Playing with NSubstitute, a new mocking framework for .Net

Published on Sep 09, 2010

I heard about NSubstitute on episode 26 of Talking Shop down under.

It sounded like an interesting framework with some interesting ideas, so I took it for a spin.

A great (12 parts) comparison serie on mocking frameworks can be found on Richard Banks blog


Lets see how we set an expectation for both NSubstitute and Rhino.Mocks

Rhino.Mocks has only one more line of code, but a long line at that. It’s part of the arrange where you set your expectation.
In NSubstitute you don’t need to do so and you are kind of setting that up in the verification or assert step of your code.

Let’s just stub and object and return some values.

Almost the same amount of code on both cases. Once again the main difference is the syntax and how the end result just reads like english with NSubstitute.

Let’s set things up to throw an exception.

Once again similar results. Actually I will argue that Rhino Mocks reads a bit better here.

A note of warning when using NSubstitute.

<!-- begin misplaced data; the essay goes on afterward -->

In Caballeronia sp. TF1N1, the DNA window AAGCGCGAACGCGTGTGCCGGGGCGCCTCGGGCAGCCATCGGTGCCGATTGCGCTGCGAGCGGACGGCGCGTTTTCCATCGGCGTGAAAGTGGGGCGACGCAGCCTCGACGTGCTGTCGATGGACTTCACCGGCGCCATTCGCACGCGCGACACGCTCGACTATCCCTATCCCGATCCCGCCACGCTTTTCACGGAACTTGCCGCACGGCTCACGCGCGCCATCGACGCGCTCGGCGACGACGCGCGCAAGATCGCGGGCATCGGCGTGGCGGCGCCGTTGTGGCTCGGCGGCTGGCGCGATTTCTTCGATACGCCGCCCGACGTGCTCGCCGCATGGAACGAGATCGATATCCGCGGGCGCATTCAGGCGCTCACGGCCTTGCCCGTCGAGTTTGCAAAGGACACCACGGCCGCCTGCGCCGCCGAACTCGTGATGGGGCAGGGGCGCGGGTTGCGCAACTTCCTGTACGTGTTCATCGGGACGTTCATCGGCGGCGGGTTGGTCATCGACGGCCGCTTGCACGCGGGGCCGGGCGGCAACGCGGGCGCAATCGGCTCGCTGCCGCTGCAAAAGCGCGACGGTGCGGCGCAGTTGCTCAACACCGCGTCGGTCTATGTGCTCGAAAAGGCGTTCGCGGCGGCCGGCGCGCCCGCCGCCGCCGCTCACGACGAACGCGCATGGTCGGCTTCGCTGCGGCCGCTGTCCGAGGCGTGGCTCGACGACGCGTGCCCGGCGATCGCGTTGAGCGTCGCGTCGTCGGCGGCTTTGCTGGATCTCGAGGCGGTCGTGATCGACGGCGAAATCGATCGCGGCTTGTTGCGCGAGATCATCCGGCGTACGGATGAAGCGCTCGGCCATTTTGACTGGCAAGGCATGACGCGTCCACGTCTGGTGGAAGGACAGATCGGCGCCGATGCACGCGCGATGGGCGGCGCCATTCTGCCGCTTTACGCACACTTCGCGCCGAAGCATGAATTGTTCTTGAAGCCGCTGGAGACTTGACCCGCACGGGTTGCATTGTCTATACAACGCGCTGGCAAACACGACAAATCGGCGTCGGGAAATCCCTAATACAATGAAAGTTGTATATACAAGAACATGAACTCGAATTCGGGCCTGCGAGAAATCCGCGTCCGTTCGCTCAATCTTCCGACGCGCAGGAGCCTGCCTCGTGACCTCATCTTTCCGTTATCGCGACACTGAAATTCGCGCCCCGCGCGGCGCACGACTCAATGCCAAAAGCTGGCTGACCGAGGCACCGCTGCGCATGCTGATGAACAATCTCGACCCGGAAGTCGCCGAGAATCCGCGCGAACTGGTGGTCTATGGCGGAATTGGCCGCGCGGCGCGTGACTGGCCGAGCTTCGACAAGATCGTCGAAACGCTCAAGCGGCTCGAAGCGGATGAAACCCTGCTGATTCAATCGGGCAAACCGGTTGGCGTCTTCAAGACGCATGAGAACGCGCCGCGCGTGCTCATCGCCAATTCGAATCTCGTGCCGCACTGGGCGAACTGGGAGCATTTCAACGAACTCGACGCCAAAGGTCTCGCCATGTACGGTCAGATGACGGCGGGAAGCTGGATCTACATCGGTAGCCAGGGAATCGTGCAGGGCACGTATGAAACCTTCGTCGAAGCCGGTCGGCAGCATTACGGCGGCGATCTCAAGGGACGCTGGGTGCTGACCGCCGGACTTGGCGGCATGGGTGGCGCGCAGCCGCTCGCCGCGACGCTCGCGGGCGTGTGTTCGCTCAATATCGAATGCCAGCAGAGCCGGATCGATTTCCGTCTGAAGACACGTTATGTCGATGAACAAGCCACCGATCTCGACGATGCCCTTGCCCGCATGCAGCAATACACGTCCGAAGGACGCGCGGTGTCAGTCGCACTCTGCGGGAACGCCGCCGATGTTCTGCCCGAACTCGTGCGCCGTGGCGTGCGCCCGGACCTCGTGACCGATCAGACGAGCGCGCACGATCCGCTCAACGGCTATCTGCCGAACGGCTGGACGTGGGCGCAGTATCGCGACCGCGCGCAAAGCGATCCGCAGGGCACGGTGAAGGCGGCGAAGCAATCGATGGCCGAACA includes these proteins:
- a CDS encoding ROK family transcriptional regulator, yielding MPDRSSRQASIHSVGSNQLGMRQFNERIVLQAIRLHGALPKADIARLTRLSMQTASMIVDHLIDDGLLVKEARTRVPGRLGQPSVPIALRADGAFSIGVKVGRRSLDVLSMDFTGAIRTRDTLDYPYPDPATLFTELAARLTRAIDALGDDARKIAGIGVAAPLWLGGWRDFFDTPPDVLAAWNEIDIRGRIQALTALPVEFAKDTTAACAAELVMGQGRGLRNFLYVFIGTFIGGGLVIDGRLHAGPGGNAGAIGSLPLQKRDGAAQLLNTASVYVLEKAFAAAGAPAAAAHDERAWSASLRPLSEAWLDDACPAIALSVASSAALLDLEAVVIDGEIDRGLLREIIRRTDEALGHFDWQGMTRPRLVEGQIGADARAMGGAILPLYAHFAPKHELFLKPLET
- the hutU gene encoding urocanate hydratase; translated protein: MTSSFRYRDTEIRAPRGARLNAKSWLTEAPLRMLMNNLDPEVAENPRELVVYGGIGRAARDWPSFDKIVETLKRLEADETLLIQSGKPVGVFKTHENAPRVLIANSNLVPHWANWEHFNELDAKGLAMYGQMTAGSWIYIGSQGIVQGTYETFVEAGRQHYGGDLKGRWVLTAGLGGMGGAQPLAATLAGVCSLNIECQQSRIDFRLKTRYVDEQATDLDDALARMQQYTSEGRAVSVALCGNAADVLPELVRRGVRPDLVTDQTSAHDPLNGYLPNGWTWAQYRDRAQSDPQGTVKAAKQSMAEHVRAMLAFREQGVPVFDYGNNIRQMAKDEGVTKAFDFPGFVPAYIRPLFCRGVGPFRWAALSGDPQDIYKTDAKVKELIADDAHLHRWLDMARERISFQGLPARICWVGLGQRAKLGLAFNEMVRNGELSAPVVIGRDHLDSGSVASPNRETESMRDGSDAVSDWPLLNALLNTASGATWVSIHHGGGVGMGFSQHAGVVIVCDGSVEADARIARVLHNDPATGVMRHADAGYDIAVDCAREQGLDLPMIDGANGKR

NSubstitute make use of extension methods on Object for it’s api, this cause some issues if you rely heavily on intellisense to write your code.

I have the same issues in some of my libraries, where I felt compelling to extend object. The problem is similar to what happens in javascript when you declare global variables/functions. You pollute the global context.

So for example I like to use SharpTestsEx to write nicer assertions. It also use extension methods but they are Type specific. In any case now written a simple assertion for equality in a string is a bit more tricky due to all the extension methods hanging from string and from the SharpTestEx extensions as well.

In any case I really think that I can learn to live with the noise due to how clean the test read and we all know that reading code is what we do 80% of the time.